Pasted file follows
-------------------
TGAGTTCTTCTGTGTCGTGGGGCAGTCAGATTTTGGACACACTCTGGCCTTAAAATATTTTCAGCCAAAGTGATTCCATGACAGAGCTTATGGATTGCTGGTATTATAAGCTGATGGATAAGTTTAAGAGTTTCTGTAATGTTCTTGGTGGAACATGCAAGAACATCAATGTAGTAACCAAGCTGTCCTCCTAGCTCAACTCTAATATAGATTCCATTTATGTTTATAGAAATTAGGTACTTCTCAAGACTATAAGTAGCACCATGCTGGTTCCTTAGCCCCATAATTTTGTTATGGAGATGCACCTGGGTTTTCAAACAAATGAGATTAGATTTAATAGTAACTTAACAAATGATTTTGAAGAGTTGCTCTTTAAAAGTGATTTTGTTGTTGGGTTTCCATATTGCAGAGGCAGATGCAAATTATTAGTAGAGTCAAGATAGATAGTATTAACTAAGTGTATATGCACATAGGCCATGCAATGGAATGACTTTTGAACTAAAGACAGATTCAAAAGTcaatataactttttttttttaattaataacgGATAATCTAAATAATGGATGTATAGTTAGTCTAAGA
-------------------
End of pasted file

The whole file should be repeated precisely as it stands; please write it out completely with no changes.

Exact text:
TGAGTTCTTCTGTGTCGTGGGGCAGTCAGATTTTGGACACACTCTGGCCTTAAAATATTTTCAGCCAAAGTGATTCCATGACAGAGCTTATGGATTGCTGGTATTATAAGCTGATGGATAAGTTTAAGAGTTTCTGTAATGTTCTTGGTGGAACATGCAAGAACATCAATGTAGTAACCAAGCTGTCCTCCTAGCTCAACTCTAATATAGATTCCATTTATGTTTATAGAAATTAGGTACTTCTCAAGACTATAAGTAGCACCATGCTGGTTCCTTAGCCCCATAATTTTGTTATGGAGATGCACCTGGGTTTTCAAACAAATGAGATTAGATTTAATAGTAACTTAACAAATGATTTTGAAGAGTTGCTCTTTAAAAGTGATTTTGTTGTTGGGTTTCCATATTGCAGAGGCAGATGCAAATTATTAGTAGAGTCAAGATAGATAGTATTAACTAAGTGTATATGCACATAGGCCATGCAATGGAATGACTTTTGAACTAAAGACAGATTCAAAAGTcaatataactttttttttttaattaataacgGATAATCTAAATAATGGATGTATAGTTAGTCTAAGA